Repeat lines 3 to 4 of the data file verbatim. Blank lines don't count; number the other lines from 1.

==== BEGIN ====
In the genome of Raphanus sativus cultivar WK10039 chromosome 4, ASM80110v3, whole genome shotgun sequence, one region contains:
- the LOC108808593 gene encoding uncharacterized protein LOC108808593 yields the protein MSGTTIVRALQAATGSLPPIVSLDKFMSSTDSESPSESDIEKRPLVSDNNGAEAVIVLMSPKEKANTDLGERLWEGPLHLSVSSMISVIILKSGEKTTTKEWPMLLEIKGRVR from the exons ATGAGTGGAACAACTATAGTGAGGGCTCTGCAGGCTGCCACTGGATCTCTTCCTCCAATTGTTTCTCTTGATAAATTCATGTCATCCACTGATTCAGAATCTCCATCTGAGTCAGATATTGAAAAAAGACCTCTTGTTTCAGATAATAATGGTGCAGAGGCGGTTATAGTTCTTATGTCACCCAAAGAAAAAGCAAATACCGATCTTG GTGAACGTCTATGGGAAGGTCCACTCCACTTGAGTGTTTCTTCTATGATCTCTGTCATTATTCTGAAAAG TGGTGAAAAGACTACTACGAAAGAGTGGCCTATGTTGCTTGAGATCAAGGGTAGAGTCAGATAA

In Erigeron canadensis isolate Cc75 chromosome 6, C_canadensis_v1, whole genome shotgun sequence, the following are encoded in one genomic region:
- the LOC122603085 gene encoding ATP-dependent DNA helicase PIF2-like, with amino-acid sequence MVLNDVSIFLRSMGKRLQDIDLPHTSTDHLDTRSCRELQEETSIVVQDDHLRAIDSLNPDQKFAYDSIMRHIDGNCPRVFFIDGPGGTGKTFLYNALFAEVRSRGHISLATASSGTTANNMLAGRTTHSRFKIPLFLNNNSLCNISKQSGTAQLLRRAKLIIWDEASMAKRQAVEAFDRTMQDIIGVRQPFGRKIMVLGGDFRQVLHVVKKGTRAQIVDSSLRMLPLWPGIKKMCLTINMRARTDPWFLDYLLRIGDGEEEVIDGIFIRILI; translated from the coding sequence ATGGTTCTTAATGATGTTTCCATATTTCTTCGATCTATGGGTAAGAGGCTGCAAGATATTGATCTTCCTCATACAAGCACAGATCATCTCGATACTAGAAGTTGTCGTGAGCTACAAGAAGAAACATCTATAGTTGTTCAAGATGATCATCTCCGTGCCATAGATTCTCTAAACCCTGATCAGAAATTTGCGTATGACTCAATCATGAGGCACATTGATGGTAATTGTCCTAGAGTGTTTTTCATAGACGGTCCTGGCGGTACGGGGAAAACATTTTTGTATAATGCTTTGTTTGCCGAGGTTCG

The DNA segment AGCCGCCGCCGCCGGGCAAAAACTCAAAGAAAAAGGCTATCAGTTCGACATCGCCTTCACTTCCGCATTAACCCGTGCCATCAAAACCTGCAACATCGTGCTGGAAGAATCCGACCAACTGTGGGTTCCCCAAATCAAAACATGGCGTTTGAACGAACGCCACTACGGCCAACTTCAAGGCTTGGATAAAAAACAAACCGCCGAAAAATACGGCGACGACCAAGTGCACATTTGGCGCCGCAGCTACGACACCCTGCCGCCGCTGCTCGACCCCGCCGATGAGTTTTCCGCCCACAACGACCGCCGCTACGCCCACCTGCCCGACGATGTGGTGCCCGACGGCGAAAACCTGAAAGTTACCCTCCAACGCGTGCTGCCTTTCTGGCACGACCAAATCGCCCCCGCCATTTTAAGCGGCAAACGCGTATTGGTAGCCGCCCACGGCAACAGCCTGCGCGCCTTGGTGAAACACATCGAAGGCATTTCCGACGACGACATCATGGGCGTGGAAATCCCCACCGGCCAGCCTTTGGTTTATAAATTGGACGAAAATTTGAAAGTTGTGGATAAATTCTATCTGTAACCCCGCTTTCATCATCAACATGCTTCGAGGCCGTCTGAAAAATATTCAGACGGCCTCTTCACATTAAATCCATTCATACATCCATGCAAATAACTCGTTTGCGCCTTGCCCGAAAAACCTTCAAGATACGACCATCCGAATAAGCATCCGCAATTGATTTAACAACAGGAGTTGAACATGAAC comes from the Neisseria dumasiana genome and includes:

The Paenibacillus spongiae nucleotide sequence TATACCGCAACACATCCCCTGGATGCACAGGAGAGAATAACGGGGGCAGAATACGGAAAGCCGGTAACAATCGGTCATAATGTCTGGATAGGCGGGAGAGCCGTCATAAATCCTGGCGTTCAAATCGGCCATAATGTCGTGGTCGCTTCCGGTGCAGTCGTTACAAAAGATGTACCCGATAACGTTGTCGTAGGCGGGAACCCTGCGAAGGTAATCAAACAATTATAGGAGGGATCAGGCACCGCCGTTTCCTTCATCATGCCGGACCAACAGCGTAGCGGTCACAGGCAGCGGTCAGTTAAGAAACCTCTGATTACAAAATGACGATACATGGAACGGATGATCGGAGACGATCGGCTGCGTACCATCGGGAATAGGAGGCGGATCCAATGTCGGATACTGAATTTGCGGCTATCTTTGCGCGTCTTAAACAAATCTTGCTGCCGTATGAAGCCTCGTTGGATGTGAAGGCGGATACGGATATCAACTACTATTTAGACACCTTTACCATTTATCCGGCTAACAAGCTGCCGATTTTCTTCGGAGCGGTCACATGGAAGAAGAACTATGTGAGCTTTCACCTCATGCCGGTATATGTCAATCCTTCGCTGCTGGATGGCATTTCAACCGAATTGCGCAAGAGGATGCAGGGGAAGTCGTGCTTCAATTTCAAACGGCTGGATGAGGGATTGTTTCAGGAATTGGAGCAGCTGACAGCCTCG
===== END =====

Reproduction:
In Erigeron canadensis isolate Cc75 chromosome 6, C_canadensis_v1, whole genome shotgun sequence, the following are encoded in one genomic region:
- the LOC122603085 gene encoding ATP-dependent DNA helicase PIF2-like, with amino-acid sequence MVLNDVSIFLRSMGKRLQDIDLPHTSTDHLDTRSCRELQEETSIVVQDDHLRAIDSLNPDQKFAYDSIMRHIDGNCPRVFFIDGPGGTGKTFLYNALFAEVRSRGHISLATASSGTTANNMLAGRTTHSRFKIPLFLNNNSLCNISKQSGTAQLLRRAKLIIWDEASMAKRQAVEAFDRTMQDIIGVRQPFGRKIMVLGGDFRQVLHVVKKGTRAQIVDSSLRMLPLWPGIKKMCLTINMRARTDPWFLDYLLRIGDGEEEVIDGIFIRILI; translated from the coding sequence ATGGTTCTTAATGATGTTTCCATATTTCTTCGATCTATGGGTAAGAGGCTGCAAGATATTGATCTTCCTCATACAAGCACAGATCATCTCGATACTAGAAGTTGTCGTGAGCTACAAGAAGAAACATCTATAGTTGTTCAAGATGATCATCTCCGTGCCATAGATTCTCTAAACCCTGATCAGAAATTTGCGTATGACTCAATCATGAGGCACATTGATGGTAATTGTCCTAGAGTGTTTTTCATAGACGGTCCTGGCGGTACGGGGAAAACATTTTTGTATAATGCTTTGTTTGCCGAGGTTCG